The attempt to market the tourism attractions of the United States abroad is hardly a new concept. For many years, the United States Travel and Tourism Administration robustly represented American tourism concerns overseas. But in the mid-1990s, the agency was largely defunded and its overseas offices closed. (USTTA still exists as a miniscule part of the Department of Commerce). The United States was left with the unwelcome distinction as one of the few major countries without a national tourism office.
After USTTA packed most of its bags, overseas marketing was left, in large part, to individual companies like Disney or large tourism destinations like Las Vegas and New York City. The U.S. Travel Association also has worked to bring international travelers to these shores. But especially after September 11, 2001, when tourism plummeted dramatically, the need for renewed federal support became ever more evident.
Finally, in March, 2010, the Travel Promotion Act was signed into federal law. It called for the development of a public-private Corporation for Travel Promotion, which is charged with attracting more international visitors to the United States. The U.S. Department of Commerce oversees the Corporation. An 11-member board was named in September.
At a board meeting today in Washington, DC, it was noted that President Obama has agreed to "star" in promotional spots touting the country's tourism attractions overseas. The board also discussed the use of a sexier nom de plume. "Discover America" was the popular choice. While that trademark currently belongs to the U.S. Travel Association, it appears that the name may be transferred to the new cause. The other big piece of news to come out of the session is that the board is starting the search for a full-time executive director. So, industry veterans, get those resumes ready.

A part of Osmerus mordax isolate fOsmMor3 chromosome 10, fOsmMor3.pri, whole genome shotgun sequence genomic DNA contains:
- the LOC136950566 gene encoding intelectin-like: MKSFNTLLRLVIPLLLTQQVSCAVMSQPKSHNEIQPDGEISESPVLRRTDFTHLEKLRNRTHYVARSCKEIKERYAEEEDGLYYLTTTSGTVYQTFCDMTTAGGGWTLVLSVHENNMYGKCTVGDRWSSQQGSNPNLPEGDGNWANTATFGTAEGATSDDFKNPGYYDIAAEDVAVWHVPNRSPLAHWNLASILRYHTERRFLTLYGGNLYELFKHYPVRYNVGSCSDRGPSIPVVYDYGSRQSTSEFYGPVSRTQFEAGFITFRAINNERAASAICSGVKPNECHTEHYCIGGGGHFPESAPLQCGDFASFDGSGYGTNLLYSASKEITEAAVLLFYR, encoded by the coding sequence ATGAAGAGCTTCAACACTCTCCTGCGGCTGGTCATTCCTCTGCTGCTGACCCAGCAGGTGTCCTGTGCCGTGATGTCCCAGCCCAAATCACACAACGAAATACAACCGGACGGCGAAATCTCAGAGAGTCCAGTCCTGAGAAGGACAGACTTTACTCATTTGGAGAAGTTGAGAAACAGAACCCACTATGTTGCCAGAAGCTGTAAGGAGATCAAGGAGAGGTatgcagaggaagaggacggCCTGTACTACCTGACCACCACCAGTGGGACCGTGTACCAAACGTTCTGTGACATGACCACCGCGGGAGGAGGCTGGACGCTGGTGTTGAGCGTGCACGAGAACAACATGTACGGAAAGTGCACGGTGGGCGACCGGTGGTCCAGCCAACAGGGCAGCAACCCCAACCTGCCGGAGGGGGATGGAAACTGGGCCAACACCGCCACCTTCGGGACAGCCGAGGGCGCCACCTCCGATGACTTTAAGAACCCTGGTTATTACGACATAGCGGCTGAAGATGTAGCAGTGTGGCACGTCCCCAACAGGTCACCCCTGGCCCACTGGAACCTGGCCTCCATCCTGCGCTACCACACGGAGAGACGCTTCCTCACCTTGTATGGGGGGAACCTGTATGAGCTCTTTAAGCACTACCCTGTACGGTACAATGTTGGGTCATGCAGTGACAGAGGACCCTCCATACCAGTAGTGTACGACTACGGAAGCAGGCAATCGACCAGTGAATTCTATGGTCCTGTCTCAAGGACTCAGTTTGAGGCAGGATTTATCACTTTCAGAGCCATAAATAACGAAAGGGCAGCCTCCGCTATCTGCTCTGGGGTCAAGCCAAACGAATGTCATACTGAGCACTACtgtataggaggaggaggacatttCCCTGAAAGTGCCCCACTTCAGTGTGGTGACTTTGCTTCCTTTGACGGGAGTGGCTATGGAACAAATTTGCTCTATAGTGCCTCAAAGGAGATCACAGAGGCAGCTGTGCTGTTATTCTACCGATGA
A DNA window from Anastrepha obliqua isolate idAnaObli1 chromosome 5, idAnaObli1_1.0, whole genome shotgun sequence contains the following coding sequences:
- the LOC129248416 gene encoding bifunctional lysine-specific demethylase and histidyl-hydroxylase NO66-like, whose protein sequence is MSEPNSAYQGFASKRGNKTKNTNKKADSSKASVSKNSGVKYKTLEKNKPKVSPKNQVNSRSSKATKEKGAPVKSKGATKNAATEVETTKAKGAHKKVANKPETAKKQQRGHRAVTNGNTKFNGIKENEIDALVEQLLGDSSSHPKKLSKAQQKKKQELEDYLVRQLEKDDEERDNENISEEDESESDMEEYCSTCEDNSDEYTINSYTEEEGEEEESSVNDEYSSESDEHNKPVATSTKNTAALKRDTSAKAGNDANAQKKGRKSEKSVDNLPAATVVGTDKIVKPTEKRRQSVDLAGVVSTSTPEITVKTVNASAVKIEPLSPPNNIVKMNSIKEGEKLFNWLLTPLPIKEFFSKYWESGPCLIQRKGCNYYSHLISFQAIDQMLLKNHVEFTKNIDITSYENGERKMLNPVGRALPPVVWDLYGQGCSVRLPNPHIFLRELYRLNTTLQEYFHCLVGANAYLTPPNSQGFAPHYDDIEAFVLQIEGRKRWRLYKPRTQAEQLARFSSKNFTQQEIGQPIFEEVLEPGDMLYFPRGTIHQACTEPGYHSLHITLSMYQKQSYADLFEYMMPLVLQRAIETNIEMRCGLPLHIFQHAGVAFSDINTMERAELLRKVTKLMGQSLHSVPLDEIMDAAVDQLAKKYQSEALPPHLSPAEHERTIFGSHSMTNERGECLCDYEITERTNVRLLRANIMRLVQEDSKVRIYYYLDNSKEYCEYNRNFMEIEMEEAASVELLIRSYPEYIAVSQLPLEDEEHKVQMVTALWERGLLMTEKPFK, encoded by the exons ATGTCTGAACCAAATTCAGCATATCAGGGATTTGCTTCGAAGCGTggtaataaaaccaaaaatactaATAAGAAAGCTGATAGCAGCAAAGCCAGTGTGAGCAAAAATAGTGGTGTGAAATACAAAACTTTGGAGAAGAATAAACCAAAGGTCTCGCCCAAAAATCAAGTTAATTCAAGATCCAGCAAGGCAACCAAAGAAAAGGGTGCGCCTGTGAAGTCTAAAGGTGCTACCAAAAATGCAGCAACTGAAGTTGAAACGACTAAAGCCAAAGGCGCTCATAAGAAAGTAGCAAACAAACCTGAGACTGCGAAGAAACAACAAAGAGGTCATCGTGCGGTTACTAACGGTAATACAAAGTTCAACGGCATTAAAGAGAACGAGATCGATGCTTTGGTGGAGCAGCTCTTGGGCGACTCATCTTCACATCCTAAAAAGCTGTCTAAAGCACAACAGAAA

Details for Policy Wonks
According to U.S. Travel, "the Corporation will develop a multi-channel marketing and communications program to attract more international visitors and explain changing travel security policies. The initiative will be funded through a matching program featuring up to $100 million in private sector contributions and a $10 fee on foreign travelers who do not pay $131 for a visa to enter the United States. No money is provided by U.S. taxpayers."
Oxford Economics estimates that, if CTP efforts are successful, it will lead to $4 billion in new spending annually, along with the creation of 40,000 new jobs and the generation of $321 million in new tax revenue each year. Additionally, the Congressional Budget Office reports that the Travel Promotion Act could reduce the federal deficit by $425 million over ten years.